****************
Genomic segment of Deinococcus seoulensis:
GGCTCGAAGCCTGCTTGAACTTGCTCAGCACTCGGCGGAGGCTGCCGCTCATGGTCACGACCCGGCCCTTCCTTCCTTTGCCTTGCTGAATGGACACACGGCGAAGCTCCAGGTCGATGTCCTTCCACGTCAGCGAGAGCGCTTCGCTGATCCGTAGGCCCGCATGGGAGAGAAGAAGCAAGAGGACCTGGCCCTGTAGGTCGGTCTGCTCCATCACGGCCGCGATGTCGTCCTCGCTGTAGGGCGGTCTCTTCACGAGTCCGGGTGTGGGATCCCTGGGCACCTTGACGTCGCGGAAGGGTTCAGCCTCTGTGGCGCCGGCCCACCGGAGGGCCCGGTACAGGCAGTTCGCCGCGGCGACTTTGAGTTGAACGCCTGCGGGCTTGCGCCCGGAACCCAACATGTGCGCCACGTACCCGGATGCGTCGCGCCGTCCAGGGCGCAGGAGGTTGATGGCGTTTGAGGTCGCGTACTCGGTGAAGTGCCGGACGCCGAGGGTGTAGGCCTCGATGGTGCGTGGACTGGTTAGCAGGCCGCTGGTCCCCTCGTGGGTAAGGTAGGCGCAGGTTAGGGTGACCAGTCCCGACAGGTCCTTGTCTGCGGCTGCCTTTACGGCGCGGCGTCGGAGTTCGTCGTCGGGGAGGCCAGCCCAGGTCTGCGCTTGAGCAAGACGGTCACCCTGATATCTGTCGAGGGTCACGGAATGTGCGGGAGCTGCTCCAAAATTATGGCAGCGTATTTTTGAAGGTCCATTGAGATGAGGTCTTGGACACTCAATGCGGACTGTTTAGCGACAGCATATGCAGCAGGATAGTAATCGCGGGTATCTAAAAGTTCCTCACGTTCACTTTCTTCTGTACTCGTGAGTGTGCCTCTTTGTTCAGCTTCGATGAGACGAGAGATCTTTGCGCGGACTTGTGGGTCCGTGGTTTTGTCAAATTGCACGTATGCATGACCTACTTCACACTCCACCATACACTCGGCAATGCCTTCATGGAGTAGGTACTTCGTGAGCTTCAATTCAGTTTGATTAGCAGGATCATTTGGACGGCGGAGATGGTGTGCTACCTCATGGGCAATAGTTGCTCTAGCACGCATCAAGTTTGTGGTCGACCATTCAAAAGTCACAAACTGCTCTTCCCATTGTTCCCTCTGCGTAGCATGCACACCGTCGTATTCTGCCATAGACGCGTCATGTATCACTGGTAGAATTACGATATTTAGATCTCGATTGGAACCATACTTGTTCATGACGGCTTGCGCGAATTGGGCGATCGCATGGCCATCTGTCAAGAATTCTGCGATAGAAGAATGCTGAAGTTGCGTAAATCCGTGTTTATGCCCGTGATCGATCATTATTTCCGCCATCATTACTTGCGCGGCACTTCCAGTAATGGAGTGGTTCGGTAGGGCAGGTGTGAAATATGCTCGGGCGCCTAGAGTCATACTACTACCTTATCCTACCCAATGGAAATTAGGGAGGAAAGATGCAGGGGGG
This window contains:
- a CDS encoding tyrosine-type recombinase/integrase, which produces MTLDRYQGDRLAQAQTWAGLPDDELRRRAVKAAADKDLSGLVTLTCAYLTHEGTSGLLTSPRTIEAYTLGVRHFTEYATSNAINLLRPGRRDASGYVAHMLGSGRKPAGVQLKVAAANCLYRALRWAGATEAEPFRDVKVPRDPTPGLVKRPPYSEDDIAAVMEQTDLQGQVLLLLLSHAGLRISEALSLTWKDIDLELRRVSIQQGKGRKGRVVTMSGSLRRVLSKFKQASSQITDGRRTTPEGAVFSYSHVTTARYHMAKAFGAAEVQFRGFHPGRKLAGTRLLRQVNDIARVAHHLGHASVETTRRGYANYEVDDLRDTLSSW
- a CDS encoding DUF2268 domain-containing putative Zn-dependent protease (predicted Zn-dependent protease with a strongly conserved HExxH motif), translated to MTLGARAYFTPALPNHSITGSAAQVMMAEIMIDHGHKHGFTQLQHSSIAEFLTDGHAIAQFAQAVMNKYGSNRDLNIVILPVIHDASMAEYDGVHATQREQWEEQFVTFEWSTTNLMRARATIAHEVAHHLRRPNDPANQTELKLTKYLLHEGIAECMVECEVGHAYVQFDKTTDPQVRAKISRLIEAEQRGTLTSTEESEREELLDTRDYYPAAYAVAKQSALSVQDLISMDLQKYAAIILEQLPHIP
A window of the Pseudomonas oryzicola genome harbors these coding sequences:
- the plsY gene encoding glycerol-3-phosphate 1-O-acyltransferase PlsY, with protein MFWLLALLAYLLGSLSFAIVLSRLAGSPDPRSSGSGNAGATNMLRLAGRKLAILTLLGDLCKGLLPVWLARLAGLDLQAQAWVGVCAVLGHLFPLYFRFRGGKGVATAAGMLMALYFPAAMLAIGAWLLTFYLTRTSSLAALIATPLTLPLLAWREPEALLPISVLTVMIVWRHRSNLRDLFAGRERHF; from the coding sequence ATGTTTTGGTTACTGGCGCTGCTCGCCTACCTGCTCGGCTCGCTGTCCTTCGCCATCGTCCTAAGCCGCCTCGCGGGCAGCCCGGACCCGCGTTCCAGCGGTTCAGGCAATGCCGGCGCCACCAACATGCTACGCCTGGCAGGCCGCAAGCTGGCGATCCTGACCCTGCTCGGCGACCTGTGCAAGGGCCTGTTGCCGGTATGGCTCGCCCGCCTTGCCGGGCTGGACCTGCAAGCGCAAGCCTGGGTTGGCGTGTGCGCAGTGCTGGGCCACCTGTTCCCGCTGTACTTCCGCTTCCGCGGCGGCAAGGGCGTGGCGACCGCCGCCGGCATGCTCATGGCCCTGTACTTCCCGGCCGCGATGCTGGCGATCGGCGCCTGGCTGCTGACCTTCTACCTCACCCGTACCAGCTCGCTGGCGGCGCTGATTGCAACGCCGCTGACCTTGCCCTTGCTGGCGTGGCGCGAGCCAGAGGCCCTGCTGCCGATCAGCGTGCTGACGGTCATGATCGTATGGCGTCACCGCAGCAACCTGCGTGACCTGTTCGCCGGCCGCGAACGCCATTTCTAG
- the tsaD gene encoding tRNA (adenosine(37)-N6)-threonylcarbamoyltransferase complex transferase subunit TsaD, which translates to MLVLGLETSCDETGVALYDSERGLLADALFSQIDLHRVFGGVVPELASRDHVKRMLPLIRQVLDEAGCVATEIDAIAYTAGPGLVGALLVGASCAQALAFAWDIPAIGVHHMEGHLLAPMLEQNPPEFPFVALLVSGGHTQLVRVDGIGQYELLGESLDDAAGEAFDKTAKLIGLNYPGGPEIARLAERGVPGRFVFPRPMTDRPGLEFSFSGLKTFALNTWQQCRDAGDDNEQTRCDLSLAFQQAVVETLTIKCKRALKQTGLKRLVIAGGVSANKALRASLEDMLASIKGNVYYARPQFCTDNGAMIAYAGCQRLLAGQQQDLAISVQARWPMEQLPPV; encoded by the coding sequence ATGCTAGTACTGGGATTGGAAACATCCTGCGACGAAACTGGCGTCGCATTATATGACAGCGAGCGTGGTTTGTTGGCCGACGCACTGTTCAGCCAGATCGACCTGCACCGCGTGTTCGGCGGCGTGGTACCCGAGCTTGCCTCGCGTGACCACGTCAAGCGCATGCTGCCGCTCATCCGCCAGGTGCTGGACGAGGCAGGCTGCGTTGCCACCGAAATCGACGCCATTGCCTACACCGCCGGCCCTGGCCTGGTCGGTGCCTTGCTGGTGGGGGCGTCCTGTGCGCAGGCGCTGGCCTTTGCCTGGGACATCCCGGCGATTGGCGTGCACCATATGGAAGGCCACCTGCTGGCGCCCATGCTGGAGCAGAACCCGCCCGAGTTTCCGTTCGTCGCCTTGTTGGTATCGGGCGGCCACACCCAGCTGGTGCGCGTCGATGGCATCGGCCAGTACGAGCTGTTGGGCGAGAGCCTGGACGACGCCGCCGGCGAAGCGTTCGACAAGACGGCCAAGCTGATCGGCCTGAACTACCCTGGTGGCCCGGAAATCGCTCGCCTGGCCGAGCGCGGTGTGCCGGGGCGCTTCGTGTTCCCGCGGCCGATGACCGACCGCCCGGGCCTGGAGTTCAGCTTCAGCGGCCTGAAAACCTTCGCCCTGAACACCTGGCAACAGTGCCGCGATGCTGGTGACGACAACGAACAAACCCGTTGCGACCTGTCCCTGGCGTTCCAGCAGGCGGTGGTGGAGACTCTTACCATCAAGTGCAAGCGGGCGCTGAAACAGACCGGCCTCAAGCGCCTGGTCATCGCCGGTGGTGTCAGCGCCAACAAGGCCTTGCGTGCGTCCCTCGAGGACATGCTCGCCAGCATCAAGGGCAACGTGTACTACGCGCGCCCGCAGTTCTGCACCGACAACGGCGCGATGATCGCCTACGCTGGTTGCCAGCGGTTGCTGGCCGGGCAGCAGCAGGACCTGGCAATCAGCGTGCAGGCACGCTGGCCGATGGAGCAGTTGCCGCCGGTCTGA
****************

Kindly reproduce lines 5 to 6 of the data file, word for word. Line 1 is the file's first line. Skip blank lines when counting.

- a CDS encoding DUF2268 domain-containing putative Zn-dependent protease (predicted Zn-dependent protease with a strongly conserved HExxH motif), translated to MTLGARAYFTPALPNHSITGSAAQVMMAEIMIDHGHKHGFTQLQHSSIAEFLTDGHAIAQFAQAVMNKYGSNRDLNIVILPVIHDASMAEYDGVHATQREQWEEQFVTFEWSTTNLMRARATIAHEVAHHLRRPNDPANQTELKLTKYLLHEGIAECMVECEVGHAYVQFDKTTDPQVRAKISRLIEAEQRGTLTSTEESEREELLDTRDYYPAAYAVAKQSALSVQDLISMDLQKYAAIILEQLPHIP
A window of the Pseudomonas oryzicola genome harbors these coding sequences: